Continuous delivery builds on the foundations of build and test automation established with continuous integration. With continuous delivery, you turn the manual steps used to release a build of your software to production into an automated process.
Whereas in the past there may have been a handoff from your developers to testers, and then from testers to release managers, with continuous delivery, your team (which may include people from a range of disciplines) owns the entire process of building, testing and releasing their product. This comes with several advantages:
The exact steps involved in delivering software to your users – and therefore the required stages in the delivery pipeline – vary according to business and user needs, but it’s common practice to deploy to at least one pre-production environment before they are released into the wild.
These can be testing environments for additional layers of testing, such as security, load and performance tests; sandbox environments for support and sales teams to familiarize themselves with new features; and acceptance testing environments for QA and product professionals to verify that changes work as intended.
With continuous delivery, each successful build is automatically deployed to each of the pre-production environments, with confidence in the quality increasing with every stage. This is a worthwhile goal that takes some investment to put into practice:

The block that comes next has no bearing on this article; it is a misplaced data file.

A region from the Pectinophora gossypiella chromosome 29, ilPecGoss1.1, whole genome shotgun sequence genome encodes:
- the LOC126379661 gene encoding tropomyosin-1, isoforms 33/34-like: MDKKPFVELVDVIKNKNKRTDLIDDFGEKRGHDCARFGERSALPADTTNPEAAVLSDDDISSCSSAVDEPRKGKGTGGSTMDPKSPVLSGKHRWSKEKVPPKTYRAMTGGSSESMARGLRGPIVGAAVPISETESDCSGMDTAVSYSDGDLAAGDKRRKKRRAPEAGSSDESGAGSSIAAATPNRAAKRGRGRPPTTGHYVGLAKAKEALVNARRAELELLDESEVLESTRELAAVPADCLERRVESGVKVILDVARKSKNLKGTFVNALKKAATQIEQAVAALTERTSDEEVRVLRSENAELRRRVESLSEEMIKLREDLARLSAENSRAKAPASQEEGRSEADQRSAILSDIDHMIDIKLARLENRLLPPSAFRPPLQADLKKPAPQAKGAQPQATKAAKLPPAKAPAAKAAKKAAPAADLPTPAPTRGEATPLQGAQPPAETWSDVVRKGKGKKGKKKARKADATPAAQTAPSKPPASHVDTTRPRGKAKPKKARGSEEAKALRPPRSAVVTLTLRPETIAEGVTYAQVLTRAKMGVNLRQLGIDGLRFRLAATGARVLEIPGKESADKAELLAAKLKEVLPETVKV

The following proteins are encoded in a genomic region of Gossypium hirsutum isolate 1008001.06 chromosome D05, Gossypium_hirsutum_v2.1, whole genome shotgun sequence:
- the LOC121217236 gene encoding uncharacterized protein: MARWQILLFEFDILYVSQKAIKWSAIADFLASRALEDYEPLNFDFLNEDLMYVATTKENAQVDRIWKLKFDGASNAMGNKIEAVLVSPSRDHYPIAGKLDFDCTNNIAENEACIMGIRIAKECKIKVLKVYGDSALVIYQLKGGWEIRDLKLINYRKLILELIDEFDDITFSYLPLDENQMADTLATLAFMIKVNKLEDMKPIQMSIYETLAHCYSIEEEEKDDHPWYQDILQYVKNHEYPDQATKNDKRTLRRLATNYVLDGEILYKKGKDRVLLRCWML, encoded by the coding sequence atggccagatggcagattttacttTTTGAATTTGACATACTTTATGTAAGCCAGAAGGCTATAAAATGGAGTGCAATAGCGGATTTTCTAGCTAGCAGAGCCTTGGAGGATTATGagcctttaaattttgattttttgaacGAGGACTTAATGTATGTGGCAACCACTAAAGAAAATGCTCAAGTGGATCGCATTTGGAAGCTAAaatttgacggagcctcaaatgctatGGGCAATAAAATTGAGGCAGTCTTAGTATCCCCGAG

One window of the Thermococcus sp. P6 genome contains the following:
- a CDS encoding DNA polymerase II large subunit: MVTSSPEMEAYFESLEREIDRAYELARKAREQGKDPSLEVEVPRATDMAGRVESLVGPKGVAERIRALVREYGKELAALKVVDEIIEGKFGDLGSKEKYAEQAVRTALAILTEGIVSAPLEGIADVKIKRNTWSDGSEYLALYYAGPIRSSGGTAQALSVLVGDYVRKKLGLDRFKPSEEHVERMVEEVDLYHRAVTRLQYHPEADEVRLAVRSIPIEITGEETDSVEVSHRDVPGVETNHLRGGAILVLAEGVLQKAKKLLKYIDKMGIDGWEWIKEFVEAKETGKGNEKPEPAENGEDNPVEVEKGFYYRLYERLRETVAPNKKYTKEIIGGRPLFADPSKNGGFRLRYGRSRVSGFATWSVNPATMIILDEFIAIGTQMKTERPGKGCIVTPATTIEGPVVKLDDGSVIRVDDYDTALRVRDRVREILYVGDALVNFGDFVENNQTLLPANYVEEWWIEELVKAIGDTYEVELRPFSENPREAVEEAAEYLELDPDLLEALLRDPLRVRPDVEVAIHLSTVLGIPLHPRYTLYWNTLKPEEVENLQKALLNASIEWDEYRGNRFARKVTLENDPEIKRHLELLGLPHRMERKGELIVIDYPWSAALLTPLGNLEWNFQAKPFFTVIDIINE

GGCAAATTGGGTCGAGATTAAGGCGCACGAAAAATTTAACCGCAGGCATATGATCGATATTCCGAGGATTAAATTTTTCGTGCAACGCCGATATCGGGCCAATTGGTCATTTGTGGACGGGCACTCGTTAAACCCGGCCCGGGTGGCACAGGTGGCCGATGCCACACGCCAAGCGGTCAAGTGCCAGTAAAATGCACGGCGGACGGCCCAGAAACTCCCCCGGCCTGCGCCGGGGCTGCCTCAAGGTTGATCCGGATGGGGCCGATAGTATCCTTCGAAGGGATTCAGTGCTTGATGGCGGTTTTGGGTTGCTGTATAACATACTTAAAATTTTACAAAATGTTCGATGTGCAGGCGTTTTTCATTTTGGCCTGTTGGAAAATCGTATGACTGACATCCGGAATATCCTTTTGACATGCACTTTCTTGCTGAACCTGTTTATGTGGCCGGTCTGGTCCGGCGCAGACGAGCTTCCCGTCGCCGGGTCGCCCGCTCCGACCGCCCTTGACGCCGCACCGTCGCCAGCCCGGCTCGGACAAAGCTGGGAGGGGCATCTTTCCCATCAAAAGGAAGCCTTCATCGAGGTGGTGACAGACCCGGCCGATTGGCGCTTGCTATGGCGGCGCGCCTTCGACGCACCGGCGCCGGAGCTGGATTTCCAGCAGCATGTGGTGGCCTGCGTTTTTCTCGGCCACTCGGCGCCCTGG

With continuous delivery, your team takes responsibility for the delivery of software, and benefits from the timely feedback provided throughout the process. As with continuous integration, the practice can be built up and improved over time.
Continuous deployment takes the practices of continuous integration and delivery to their logical conclusion: if a build passes all previous stages in the pipeline successfully it is automatically released to production. This means that as soon as any change to your software has passed all tests it is delivered to your users. Continuous deployment shortens the feedback loop from code change to use in production, giving your team timely insight into how their changes perform in the real world without having to compromise on quality.
Although automating deployment of software to production is not suitable for every product and organization, it’s worth considering the steps required to get there as each individual element is valuable on its own:
Continuous integration, delivery and deployment all serve the goal of delivering valuable, working software to your users frequently. Taking a little and often approach to integration and releasing makes the process more manageable and means that teams practice the steps regularly and get better at them.
Bringing automation into the mix not only speeds the process up but also makes it more reliable. Each step in the pipeline builds on the previous, and you can choose how much is right for you at any given time and return to build on it later.